A little bit of peace in the middle of crazy! The Japanese Gardens, nestled in Balboa Park, is 6 1/2 acres of thoughtfully laid out plants, bamboo trees, shrubs, waterfalls, statues, pedestals, rock formations, benches and bridges.
All of which were put in a particular place for a specific purpose. The design comes from Dr. Kawana who is responsible for over a dozen other Japanese Gardens in the United States. The focal point of the garden, which you notice right as you walk in through the front gates is the Shoin building and Tatami Mat tearoom, which is literally at the other end of the garden but it is so majestic that you notice it instantly. The garden itself is very peaceful, organized and serene. It’s great to have a place to admire plants, meditate, take photographs and just sit by the lake and be still. Wildlife includes ducks and a variety of cranes, swans and geese that all call the garden home. As you walk through the gardens you realize that every single living thing around you has a different energy that plays in the overall Zen feeling that you come to expect from this type of garden. I took my dad when he came to visit last year and he loved the trails and going over the wooden bridges. I took my mom when she came to visit this year and she kept making comments on how good the ducks look. She has a weird sense of humor. Silly Asian moms!
Located in the gardens is the cement administration building. It’s pretty desolate inside but they offer a instructional videos that are playing on a cycle that explain the Japanese culture, the gardens beginnings, how to make origami, etc., The restrooms are also located in this building and there are plenty of cushy seating areas to take a break. You will also notice the lake you see outside actually runs through the building, which is pretty neat.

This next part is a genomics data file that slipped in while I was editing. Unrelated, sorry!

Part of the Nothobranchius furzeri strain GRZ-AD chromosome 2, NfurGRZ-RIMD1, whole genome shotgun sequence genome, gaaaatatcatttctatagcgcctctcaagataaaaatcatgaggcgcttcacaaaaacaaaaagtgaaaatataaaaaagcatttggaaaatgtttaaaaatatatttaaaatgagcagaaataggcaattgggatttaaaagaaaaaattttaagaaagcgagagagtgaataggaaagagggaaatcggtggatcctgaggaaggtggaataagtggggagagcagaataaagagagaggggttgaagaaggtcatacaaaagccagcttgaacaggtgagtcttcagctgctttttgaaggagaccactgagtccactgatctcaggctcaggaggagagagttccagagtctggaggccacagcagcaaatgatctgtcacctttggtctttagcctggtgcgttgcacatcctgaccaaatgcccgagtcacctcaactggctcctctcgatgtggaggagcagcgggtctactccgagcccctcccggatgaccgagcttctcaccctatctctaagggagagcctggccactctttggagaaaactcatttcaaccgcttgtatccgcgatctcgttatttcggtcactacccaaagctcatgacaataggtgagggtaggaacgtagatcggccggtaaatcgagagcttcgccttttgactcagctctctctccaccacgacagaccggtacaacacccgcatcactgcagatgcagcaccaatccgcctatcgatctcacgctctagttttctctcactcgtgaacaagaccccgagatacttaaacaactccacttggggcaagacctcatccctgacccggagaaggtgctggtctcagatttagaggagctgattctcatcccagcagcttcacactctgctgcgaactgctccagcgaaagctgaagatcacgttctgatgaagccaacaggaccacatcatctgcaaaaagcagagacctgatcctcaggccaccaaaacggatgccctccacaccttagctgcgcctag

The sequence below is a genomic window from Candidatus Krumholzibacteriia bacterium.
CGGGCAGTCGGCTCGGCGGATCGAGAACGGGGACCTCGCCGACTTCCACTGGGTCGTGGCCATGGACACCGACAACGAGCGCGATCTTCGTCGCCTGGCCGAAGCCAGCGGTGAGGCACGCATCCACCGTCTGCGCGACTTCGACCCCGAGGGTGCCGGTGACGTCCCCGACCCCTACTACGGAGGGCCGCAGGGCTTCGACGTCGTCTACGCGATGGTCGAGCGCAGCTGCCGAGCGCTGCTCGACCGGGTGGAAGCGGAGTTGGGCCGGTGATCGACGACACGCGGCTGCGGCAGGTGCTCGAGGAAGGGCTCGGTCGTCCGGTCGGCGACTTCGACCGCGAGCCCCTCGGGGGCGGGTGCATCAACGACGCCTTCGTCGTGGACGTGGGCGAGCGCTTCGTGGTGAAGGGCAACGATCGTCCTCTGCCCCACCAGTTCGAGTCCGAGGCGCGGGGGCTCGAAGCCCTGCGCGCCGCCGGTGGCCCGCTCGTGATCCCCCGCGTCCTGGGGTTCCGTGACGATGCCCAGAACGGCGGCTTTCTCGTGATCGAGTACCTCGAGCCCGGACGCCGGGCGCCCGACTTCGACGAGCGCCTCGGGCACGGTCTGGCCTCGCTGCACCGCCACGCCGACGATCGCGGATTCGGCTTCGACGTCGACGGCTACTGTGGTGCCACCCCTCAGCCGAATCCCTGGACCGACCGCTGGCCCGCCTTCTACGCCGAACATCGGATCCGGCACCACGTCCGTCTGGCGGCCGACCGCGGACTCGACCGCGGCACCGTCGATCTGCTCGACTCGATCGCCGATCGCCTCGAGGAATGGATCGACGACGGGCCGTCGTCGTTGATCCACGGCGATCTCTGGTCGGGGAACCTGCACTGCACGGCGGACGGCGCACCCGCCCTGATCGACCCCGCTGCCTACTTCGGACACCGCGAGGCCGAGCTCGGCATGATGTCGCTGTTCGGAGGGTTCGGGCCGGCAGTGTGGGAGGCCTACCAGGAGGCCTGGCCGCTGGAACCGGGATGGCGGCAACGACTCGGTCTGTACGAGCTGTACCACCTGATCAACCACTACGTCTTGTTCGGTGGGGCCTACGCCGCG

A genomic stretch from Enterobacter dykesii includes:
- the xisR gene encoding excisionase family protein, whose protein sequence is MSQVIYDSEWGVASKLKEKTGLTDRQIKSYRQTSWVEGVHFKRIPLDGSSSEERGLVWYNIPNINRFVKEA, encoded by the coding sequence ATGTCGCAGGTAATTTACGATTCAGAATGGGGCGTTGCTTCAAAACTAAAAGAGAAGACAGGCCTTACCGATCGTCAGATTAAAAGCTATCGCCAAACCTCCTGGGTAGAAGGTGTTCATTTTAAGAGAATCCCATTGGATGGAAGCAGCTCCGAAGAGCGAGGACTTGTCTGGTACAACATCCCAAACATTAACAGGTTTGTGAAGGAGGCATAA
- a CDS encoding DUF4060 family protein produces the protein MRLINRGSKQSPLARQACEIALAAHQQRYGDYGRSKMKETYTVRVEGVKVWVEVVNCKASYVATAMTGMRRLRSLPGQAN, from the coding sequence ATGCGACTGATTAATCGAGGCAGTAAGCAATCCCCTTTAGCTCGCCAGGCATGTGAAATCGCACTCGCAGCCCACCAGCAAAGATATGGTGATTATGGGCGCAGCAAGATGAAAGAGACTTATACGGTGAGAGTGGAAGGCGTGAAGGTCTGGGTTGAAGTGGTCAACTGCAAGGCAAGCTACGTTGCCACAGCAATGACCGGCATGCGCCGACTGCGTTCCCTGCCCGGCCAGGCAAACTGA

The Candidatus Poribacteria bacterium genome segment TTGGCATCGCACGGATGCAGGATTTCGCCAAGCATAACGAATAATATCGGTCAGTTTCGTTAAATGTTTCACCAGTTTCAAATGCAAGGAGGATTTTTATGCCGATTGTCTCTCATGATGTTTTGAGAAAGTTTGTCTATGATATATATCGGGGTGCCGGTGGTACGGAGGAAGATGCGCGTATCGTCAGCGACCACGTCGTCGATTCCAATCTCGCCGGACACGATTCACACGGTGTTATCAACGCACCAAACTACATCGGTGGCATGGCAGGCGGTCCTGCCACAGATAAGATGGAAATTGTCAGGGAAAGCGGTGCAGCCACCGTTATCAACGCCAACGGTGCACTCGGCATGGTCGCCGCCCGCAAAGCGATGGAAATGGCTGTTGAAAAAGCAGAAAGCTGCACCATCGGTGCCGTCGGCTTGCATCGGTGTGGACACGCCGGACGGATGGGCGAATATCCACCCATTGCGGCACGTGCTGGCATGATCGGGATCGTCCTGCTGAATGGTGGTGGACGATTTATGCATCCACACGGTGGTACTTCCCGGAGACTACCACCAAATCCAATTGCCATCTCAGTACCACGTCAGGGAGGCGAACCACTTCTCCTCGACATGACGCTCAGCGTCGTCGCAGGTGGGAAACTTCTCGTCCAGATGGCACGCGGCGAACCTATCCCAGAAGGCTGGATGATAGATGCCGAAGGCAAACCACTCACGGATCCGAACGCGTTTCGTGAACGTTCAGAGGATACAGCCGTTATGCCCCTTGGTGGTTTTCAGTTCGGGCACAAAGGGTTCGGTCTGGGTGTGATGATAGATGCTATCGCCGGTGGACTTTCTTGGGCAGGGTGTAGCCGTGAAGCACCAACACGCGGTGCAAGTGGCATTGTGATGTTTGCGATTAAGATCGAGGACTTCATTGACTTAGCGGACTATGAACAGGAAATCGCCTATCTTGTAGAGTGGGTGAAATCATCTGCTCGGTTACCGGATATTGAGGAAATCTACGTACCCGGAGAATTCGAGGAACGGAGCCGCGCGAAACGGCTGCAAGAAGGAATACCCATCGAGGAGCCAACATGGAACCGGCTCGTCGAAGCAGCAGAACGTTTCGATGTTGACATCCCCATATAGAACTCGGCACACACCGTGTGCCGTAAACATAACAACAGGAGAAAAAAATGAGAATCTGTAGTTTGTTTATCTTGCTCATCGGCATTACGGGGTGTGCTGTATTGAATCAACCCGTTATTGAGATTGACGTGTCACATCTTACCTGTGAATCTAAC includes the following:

At the end of the administration building is a concrete walkway with stairs up to the lookout. If you go up the stairs to the main lookout you get a view of the entire garden. If you take the pathway to the right and up more concrete stairs you end up at the second lookout where you get a topographical view of the enormous Tillman Water Restoration plant. There’s a video playing on a big screen that explains the water recycling process, which is very fascinating. Because you are looking down on the plant you might not notice how big the facility is until you see a truck driving by one of the large water tanks and then the amazement of this process and what is actually going on (not to mention how big everything is) starts to set in.
The Garden offers docent-led walking tours (requires advance notice) and self guided tours. Hours are Monday through Thursday 11am to 4pm and Sunday 10am-4pm. There is a large parking lot and it’s only $3.00 to get in.